Burgundy’s magic lies within its terroir, and the region’s best winemaking has always been about magnifying the natural qualities of individual vineyards. Here, we look at current trends in Burgundian winemaking and highlight a few of the producers on its cutting edge.
Tradition of low intervention
Natural or low-intervention wines have taken the world by storm over the past decade. The trend still divides opinion, and many of the more experimental natural wines remain a world apart from the luxury fine wine market. But the philosophy of ‘low intervention’ has gained prominence in all segments of the wine world with top producers championing their low-intervention techniques.
Many of these techniques are nothing new in Burgundy, where producers have focussed on achieving the purest expression of their terroir as possible. Names like DRC, Leroy, Leflaive, Lefon, Joseph Drouhin and Pierre Morey were among the early adopters of organic and biodynamic principles in the 1980s and 1990s.
Biodynamic principles call for the vineyard to be treated as one self-sustaining ecosystem, meaning each element naturally contributes to the whole rather than relying on outside influences or products. More broadly, low-intervention winemaking limits or avoids the use of synthetic sprays and fertilisers in the vineyard, favours indigenous yeasts over commercial strains, and eschews adding unnecessary sulphites or artificial clarifying agents. It’s easy to understand why such an approach fits with Burgundy’s terroir-driven wines.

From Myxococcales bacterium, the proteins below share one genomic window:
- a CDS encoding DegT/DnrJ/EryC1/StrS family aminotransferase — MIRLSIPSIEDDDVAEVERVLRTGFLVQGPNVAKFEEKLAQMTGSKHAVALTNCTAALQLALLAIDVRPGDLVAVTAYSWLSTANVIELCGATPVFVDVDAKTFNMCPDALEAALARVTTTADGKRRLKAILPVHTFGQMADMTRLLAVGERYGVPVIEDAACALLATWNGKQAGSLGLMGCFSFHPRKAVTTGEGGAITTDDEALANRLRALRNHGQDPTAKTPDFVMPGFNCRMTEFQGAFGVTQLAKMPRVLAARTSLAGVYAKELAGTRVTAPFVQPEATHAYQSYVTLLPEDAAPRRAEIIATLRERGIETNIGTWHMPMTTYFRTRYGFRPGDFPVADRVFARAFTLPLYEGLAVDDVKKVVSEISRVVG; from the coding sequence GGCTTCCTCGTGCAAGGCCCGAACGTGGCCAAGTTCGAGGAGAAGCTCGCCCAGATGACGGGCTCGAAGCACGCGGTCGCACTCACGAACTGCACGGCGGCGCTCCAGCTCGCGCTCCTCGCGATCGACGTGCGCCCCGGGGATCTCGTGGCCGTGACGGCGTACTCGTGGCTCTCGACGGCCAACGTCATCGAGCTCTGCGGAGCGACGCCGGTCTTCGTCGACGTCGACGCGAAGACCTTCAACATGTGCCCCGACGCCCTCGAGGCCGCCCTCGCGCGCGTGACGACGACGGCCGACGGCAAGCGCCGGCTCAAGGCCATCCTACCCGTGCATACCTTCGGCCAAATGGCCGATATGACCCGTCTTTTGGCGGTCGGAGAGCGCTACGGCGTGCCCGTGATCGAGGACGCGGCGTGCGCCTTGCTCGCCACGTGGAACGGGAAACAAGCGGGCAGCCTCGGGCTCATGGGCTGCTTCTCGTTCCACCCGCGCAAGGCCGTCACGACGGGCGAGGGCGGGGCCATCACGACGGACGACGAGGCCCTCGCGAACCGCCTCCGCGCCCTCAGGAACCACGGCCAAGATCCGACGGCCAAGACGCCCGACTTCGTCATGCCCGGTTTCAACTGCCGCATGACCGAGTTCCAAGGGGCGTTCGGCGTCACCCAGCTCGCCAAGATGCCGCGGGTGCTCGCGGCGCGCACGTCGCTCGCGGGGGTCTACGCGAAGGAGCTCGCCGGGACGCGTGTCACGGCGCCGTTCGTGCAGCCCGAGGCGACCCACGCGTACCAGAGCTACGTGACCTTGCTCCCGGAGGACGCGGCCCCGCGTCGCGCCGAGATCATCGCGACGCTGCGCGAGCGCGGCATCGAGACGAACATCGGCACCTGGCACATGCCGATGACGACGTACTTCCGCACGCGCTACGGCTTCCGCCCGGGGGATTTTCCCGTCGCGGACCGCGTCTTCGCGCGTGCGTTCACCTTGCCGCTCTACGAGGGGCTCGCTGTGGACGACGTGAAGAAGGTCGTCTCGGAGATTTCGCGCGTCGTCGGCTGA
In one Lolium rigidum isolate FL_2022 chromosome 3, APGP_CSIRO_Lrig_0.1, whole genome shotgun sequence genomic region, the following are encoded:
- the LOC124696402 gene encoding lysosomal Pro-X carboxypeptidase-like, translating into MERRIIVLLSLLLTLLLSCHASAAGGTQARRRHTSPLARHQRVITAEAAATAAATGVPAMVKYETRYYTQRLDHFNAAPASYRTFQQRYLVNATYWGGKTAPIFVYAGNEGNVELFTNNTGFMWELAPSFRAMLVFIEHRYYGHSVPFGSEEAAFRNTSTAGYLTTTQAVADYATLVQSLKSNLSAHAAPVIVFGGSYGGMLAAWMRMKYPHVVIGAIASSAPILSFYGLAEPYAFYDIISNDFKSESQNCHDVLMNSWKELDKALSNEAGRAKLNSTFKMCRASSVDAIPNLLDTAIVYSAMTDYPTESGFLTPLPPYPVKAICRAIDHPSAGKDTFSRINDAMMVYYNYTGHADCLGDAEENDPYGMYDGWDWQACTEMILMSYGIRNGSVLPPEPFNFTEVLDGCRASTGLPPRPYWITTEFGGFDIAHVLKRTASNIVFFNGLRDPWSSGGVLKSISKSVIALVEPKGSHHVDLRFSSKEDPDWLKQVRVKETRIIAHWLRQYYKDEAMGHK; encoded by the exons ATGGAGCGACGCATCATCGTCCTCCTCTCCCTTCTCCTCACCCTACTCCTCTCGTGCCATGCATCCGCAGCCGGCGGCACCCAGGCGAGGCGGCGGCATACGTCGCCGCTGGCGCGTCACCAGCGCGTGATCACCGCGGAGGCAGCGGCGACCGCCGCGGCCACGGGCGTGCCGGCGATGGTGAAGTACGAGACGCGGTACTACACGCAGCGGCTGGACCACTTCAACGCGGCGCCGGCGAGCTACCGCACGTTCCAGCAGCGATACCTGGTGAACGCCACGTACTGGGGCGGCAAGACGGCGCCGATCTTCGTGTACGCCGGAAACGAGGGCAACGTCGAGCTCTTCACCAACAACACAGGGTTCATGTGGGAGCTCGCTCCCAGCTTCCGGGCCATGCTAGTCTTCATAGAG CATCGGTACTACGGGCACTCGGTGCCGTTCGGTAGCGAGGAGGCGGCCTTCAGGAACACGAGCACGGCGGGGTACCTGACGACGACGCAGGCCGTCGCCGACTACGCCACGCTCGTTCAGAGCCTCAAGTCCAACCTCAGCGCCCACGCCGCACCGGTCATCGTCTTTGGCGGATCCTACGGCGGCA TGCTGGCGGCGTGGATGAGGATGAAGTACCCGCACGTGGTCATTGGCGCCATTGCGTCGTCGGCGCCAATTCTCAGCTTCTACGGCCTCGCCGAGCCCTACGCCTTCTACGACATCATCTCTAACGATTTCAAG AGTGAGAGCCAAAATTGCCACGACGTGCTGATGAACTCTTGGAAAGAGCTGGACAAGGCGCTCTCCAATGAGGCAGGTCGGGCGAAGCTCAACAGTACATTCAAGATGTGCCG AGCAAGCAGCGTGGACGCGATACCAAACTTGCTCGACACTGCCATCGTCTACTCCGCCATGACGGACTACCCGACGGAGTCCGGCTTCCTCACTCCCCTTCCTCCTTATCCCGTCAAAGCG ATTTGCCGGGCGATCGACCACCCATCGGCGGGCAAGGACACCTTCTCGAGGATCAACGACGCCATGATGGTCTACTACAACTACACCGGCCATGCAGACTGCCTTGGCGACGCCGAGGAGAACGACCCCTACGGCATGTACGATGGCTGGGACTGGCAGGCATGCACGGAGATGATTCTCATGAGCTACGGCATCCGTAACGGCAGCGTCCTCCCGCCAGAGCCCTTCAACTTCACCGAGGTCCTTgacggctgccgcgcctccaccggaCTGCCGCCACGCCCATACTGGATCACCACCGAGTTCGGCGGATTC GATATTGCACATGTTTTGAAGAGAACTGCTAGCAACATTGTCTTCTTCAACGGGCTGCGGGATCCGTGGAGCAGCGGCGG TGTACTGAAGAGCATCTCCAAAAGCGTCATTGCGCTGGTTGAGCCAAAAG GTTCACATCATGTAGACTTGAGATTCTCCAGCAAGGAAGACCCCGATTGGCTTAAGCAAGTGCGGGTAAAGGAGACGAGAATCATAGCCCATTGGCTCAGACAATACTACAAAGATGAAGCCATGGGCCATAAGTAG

Biodynamic and low-intervention methods are helping Burgundy cope with the changing climate as part of an increased focus on sustainability. It is thought that adopting more natural farming methods, such as reducing or eliminating the use of outside products, will help maintain Burgundy’s coveted terroir the way it has been for over 2,000 years.
A biodiverse vineyard with a mix of plants among the vines can also help reduce erosion while improving water retention. This latter point is especially important in the face of hotter, drier summers the region is experiencing. 2020 provided a prime example of a hot, sun-soaked growing season with the best growers able to emerge with a still high-quality crop.
“Global warming is changing the wines of the Côte d’Or, and yet the vines are resisting the effects witnessed in 2003, so that even in a precocious season like 2020, they retain desirable freshness, tension and alcohol levels that have not spun out of control,” - Neal Martin, Vinous.
Another technique that has seen a steady rise in popularity over the past decade is fermenting grapes as whole bunches or clusters rather than destemming prior to fermentation. This process is often associated with Pinot Noir and, consequently, Burgundy.
There are several reasons why more winemakers are adopting at least partial use of whole clusters, but most cite an increase in the wines’ aromatic qualities, often in the form of lifted floral or spicy herbal notes. Whole cluster fermentation also ties in with the focus on tradition. In the past, nearly all wine would have been made with whole clusters before the advent of destemming machines in the 19th century.